St. Paul Football welcomes renowned Bill MacDermott for special practice
Linemen from the St. Paul Lions and Bengals got a taste of professional coaching last Friday afternoon, as former NFL and CFL coach Bill MacDermott led a three hour clinic on positional play and proper technique.
“Number one, one thing you’ve got to really be pleased with is the turnout we got today. There were a lot of kids out here that probably didn’t have to be here, but they were here. I like that,” said MacDermott, adding he was impressed by the dedication of the young Lions and Bengals. “The first thing you look for is if it means something to them, and they wouldn’t be here if it didn’t. The other thing is, that was a two and a half-three hour practice, it’s pretty good to stay through that.”
MacDermott has 50 years of experience as a coach at the college and professional levels, spending time on staff with the Edmonton Eskimos, Toronto Argonauts, Montreal Alouettes, Saskatchewan Roughriders, Winnipeg Blue Bombers and San Diego Chargers. Bengals Head Coach Todd Tanasichuk said hosting a guest coach of this caliber was a first for St. Paul Football, and the experience was valuable for everyone involved with the organization.
“In 31 years, I’m pretty sure we’ve never had a coach with NFL experience or CFL experience come out. He’s a wealth of knowledge obviously, and it’s been great for us as coaches, too,” said Tanasichuk. “What I saw was the progression of the drills. He started off with some simple stuff initially, and then he progressed but kept the simple stuff incorporated in the drill, and before you know it he was adding different dimensions with another drill . . . It was becoming just natural for them to do the basics as they continued to do other drills.”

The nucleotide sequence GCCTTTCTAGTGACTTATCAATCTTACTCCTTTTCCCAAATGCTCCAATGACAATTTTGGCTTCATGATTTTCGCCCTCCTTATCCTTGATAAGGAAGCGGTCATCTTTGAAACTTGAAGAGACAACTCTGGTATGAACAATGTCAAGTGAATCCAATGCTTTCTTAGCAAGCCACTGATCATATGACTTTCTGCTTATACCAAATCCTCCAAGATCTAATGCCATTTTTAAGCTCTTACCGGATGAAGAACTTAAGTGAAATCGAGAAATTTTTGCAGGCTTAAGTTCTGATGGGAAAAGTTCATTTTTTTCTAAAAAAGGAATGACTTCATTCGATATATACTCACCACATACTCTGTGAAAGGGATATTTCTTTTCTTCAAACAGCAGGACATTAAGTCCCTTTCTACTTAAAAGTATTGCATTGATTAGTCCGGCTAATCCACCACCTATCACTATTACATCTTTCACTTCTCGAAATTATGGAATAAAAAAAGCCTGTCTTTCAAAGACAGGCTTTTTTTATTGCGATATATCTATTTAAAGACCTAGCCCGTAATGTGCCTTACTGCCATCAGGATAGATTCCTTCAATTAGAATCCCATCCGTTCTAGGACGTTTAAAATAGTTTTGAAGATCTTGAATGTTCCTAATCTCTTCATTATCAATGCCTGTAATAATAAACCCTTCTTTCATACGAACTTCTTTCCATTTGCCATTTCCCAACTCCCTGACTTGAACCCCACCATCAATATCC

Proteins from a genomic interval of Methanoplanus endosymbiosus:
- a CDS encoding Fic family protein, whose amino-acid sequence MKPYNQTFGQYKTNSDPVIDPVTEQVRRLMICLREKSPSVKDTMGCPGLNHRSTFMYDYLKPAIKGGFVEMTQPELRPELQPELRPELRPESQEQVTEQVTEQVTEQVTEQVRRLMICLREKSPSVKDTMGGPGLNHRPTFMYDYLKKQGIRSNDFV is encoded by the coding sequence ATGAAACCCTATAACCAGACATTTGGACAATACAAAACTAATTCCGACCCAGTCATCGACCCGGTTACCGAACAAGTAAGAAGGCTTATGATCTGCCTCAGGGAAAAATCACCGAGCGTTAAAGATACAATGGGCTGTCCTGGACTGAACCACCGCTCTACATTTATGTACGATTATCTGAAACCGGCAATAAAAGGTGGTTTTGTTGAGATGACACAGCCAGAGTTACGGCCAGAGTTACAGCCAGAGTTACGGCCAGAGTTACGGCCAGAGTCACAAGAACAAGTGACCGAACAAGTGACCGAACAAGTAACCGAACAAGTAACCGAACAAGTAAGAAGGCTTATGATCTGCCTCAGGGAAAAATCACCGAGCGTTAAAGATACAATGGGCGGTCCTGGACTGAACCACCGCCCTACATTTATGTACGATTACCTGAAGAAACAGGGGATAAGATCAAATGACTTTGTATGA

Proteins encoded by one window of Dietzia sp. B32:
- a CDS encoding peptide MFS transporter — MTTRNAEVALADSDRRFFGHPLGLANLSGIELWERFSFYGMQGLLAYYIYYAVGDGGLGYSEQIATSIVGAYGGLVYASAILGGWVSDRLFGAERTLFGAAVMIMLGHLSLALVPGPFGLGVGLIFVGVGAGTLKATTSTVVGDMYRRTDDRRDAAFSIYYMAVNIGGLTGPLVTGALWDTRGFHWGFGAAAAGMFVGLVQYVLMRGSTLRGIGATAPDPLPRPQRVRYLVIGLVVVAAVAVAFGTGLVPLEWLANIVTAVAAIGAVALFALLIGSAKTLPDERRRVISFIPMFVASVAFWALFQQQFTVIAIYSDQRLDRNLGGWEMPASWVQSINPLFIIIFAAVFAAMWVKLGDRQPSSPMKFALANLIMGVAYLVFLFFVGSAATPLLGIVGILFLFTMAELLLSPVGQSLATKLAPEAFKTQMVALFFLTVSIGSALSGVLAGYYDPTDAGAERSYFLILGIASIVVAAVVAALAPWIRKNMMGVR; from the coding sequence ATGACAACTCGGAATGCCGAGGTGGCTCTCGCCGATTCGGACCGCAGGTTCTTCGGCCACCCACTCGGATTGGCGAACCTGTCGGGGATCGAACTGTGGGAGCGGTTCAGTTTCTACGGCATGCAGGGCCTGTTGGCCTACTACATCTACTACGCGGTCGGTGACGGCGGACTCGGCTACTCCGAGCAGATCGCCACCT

Lions’ lineman Colin MacMillan said it was “an honour” to be coached by MacDermott, even just for a few hours.
“I learned some stuff that none of our coaches might have thought of for technique, he has so many years of experience,” said MacMillan. “We really didn’t know how to cut block before. No one really knew what strategy to do, even last year. Now that we’ve learned this I think that we’ll be able to successfully cut block.”
During the cut blocking drill, MacDermott halted practice following MacMillan’s execution of the block so that his teammates could watch as he properly performed the cut block again.
“It felt pretty good,” said MacMillan. “It was quite an honour getting cheered on by a legend of an NFL and CFL coach.”
MacDermott said he enjoyed coaching the Lions and Bengals, and added coaching football is a profession based on results.
“If you can make one guy better, and this is the way I was in professional too, I really believe that football is a developmental sport . . . If you’ve got a talented guy and you work him and you show him something that’s going to make him a little better than the person he has to play against, that’s what it’s all about. That’s what it’s always been for me,” said MacDermott.
Tanasichuk added the practice had a profound impact on some of the younger Bengals players, who only had their first taste of the gridiron game last week.
“We’ve had four days of football and we haven’t had a lot of opportunity to teach technique, so for some of these kids it was like night and day between the beginning of practice to the end of practice here,” said Tanasichuk. “Smaller guys are able to push around bigger guys because they’ve got proper technique, it was awesome to see.”